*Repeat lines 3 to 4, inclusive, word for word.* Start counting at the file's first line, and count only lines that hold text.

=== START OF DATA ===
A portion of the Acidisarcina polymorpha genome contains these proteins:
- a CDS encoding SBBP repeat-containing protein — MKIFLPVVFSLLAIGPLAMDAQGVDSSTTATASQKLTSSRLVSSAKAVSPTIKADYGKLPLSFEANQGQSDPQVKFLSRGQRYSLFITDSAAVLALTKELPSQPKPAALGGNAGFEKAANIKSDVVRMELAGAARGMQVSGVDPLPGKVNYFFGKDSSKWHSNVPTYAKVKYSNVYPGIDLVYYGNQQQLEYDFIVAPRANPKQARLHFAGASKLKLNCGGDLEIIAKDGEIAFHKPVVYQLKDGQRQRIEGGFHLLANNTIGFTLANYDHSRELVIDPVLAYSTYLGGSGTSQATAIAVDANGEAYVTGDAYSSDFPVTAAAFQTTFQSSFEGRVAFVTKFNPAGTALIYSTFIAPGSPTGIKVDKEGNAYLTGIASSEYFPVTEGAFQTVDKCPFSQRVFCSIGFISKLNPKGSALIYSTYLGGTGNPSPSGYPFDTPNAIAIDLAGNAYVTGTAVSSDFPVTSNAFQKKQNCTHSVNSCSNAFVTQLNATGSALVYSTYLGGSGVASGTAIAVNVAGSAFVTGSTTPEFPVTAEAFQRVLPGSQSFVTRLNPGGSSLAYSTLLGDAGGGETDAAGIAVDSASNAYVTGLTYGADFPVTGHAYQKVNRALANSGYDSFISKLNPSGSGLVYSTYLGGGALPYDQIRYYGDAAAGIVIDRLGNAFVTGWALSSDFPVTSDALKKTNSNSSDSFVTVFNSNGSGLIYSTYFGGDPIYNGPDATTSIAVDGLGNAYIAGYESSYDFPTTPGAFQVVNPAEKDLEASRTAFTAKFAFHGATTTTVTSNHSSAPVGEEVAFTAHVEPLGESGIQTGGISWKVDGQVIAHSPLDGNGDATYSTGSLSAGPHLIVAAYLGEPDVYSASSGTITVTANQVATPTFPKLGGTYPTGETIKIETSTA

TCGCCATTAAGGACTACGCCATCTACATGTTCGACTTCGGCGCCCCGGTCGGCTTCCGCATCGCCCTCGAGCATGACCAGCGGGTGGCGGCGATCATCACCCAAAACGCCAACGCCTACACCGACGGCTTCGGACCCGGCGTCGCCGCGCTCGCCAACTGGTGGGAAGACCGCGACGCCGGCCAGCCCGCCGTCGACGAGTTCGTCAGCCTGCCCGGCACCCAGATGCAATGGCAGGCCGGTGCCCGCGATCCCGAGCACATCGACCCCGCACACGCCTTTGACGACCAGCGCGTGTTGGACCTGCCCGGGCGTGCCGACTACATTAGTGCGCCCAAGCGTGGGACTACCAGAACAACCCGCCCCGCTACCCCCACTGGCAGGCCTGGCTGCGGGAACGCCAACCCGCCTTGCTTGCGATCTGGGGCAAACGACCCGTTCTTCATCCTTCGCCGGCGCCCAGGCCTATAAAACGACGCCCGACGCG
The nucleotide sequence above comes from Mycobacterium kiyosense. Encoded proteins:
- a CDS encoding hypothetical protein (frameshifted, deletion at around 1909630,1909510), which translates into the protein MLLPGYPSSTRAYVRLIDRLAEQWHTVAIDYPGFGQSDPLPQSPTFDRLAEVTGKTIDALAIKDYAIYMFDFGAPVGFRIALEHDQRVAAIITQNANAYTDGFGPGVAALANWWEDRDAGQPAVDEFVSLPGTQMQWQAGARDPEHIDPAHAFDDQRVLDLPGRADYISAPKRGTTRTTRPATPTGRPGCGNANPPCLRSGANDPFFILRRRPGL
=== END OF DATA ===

TCGCCATTAAGGACTACGCCATCTACATGTTCGACTTCGGCGCCCCGGTCGGCTTCCGCATCGCCCTCGAGCATGACCAGCGGGTGGCGGCGATCATCACCCAAAACGCCAACGCCTACACCGACGGCTTCGGACCCGGCGTCGCCGCGCTCGCCAACTGGTGGGAAGACCGCGACGCCGGCCAGCCCGCCGTCGACGAGTTCGTCAGCCTGCCCGGCACCCAGATGCAATGGCAGGCCGGTGCCCGCGATCCCGAGCACATCGACCCCGCACACGCCTTTGACGACCAGCGCGTGTTGGACCTGCCCGGGCGTGCCGACTACATTAGTGCGCCCAAGCGTGGGACTACCAGAACAACCCGCCCCGCTACCCCCACTGGCAGGCCTGGCTGCGGGAACGCCAACCCGCCTTGCTTGCGATCTGGGGCAAACGACCCGTTCTTCATCCTTCGCCGGCGCCCAGGCCTATAAAACGACGCCCGACGCG
The nucleotide sequence above comes from Mycobacterium kiyosense. Encoded proteins: